The College from Within

The College from Within

The College from Within

The College from Within

Excerpt

When an officer in the Army has completed his campaigns and ended his service, he is tempted to write an account of war as he saw it and record the conclusions he has drawn from his career. Similarly a government official, when his term is ended, is likely to tell his story and indicate wherein, from his point of view, wise steps were taken or mistakes were made. May not, therefore, the retired professor be forgiven if he either depicts his own career as he sees it in review, as Bliss Perry and John Erskine have done, or at least discusses some of the features of higher education in the United States as he has seen them -- features constituting its strength and its weakness? At any rate here is one university official, or rather a onetime official, who feels impelled to do the latter.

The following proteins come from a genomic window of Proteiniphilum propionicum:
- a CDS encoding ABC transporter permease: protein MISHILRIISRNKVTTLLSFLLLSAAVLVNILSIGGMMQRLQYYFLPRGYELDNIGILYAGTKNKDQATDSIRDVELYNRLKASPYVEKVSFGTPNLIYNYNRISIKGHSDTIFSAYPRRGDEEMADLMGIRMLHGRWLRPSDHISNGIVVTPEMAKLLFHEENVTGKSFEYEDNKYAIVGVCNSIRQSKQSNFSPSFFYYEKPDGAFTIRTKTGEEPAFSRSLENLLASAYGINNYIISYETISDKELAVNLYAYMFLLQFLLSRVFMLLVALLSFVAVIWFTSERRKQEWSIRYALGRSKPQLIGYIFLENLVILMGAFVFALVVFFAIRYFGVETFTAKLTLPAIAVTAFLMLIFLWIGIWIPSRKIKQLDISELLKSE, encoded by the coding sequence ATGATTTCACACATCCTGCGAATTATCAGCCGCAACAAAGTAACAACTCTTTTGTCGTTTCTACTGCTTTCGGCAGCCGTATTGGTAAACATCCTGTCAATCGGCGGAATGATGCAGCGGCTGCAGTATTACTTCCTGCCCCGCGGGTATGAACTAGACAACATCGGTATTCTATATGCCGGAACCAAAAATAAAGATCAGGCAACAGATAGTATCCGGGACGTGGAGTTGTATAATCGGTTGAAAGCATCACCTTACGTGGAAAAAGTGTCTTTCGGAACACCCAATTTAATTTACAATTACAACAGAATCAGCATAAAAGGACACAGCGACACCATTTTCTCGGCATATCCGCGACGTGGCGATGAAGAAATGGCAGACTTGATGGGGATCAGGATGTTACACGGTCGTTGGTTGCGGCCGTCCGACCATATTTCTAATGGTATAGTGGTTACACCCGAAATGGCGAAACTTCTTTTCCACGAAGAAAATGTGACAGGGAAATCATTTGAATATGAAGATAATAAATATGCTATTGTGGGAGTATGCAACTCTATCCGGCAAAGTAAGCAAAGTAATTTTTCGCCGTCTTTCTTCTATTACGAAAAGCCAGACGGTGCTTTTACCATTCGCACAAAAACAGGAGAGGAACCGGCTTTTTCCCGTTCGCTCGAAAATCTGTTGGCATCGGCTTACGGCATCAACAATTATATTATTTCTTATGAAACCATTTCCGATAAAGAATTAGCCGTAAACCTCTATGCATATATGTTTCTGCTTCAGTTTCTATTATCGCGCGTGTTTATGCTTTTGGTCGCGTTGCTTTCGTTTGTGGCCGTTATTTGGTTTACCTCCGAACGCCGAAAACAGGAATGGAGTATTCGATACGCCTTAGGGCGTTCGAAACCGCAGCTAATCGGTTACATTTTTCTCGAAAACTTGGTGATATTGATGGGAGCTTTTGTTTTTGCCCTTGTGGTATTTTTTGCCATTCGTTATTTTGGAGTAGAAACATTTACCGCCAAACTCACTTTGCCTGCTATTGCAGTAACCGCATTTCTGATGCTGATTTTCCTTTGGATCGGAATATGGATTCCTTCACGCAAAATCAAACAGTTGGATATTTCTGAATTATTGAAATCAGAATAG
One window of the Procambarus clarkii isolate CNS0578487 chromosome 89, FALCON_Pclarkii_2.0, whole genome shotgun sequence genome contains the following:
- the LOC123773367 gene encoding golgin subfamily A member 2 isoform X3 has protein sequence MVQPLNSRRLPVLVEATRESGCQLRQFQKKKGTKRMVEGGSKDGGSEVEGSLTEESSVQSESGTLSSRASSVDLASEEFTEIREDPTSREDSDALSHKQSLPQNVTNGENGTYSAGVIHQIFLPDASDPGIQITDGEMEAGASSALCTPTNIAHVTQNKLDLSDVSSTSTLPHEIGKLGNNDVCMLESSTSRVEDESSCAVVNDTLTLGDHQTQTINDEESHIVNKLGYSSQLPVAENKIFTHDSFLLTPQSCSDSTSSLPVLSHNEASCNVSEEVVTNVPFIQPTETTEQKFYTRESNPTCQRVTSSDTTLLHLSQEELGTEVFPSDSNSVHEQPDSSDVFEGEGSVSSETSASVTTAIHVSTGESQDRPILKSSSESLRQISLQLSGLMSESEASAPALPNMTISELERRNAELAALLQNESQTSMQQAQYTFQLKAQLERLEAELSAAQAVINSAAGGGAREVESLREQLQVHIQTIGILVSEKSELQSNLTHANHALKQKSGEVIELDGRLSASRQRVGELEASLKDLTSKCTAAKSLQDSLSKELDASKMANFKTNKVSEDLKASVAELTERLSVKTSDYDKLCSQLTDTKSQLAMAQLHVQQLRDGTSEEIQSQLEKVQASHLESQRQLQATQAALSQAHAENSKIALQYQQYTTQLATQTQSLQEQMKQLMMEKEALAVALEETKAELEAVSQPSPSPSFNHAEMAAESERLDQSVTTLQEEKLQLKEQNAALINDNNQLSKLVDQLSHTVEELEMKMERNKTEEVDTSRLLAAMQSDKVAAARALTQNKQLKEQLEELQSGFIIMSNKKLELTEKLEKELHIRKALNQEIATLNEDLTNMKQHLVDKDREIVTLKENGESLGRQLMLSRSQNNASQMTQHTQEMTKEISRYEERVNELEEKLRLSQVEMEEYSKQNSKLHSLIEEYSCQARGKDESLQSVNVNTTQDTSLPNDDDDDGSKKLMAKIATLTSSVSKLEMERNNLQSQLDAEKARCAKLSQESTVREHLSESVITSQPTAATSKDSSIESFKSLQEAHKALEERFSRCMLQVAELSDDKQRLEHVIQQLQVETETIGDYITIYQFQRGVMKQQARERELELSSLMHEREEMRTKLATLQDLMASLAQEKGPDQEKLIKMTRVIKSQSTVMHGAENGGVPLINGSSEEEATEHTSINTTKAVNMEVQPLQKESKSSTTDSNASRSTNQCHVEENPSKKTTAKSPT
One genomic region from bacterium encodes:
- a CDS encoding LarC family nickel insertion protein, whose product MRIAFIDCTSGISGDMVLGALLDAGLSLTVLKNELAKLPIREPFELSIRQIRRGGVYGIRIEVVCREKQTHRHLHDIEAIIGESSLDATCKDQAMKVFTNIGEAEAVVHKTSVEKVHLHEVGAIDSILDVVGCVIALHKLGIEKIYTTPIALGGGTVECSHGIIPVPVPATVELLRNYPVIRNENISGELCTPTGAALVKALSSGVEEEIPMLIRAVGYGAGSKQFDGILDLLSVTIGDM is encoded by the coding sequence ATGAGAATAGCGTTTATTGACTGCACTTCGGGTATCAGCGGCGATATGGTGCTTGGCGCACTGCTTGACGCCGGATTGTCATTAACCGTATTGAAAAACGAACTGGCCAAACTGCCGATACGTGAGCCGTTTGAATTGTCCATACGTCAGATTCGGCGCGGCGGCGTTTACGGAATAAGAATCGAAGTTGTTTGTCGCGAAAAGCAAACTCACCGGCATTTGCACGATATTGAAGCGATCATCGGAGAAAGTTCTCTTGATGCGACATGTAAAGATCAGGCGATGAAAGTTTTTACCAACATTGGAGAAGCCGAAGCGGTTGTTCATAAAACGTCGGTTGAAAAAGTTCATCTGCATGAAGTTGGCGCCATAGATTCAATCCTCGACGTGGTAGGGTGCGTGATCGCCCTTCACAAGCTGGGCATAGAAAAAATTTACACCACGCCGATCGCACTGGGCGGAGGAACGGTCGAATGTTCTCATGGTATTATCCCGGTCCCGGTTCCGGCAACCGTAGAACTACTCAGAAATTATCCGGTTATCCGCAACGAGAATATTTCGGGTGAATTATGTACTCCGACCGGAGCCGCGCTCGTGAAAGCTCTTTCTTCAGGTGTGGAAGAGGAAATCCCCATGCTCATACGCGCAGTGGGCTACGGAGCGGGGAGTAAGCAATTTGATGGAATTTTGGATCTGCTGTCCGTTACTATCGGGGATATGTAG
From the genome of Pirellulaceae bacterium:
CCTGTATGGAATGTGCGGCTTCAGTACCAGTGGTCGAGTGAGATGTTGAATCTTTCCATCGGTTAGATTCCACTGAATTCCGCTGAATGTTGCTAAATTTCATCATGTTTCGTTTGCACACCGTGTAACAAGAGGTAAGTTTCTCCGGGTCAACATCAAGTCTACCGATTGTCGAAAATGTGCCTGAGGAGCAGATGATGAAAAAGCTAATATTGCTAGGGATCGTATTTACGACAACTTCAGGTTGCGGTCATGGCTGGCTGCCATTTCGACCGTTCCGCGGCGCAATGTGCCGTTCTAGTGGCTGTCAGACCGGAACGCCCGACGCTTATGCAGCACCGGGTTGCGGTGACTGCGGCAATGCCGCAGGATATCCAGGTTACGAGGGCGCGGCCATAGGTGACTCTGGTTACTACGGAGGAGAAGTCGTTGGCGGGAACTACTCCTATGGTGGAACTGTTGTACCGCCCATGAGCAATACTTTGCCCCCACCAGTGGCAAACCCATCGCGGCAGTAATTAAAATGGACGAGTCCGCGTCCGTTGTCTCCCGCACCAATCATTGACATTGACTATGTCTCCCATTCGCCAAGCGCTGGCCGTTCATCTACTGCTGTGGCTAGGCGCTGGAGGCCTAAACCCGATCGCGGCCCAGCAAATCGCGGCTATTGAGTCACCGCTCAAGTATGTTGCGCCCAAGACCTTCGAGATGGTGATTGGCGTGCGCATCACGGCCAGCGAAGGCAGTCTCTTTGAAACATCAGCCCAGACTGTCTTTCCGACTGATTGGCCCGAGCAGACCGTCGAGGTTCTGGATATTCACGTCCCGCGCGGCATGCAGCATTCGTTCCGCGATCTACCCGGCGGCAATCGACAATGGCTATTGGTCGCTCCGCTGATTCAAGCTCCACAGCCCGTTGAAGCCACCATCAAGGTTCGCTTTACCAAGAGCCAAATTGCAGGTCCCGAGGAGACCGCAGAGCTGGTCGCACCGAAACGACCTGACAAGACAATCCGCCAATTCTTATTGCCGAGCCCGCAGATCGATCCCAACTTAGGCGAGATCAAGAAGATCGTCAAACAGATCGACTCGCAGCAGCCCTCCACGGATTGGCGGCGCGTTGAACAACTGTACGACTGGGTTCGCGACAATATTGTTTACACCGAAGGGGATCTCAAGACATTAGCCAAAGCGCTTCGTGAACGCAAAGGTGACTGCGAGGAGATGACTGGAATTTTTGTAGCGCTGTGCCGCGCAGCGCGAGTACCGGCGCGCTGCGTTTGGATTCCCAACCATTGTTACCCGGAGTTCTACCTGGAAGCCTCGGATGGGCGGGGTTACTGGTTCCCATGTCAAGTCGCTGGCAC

Let me emphasize that these are personal judgments, personal views. While inevitably in the course of his life the author has read articles and books touching on these problems, and above all has discussed them in committee meetings and over the luncheon table at the Faculty Club, it should be reiterated that the conclusions reached are wholly his own and that no attempt whatsoever has been made to read the numerous books and countless articles which treat of the modern college and university. Indeed, if that attempt had been made, I feel sure the book would never have been written, since by no possibility would . . .

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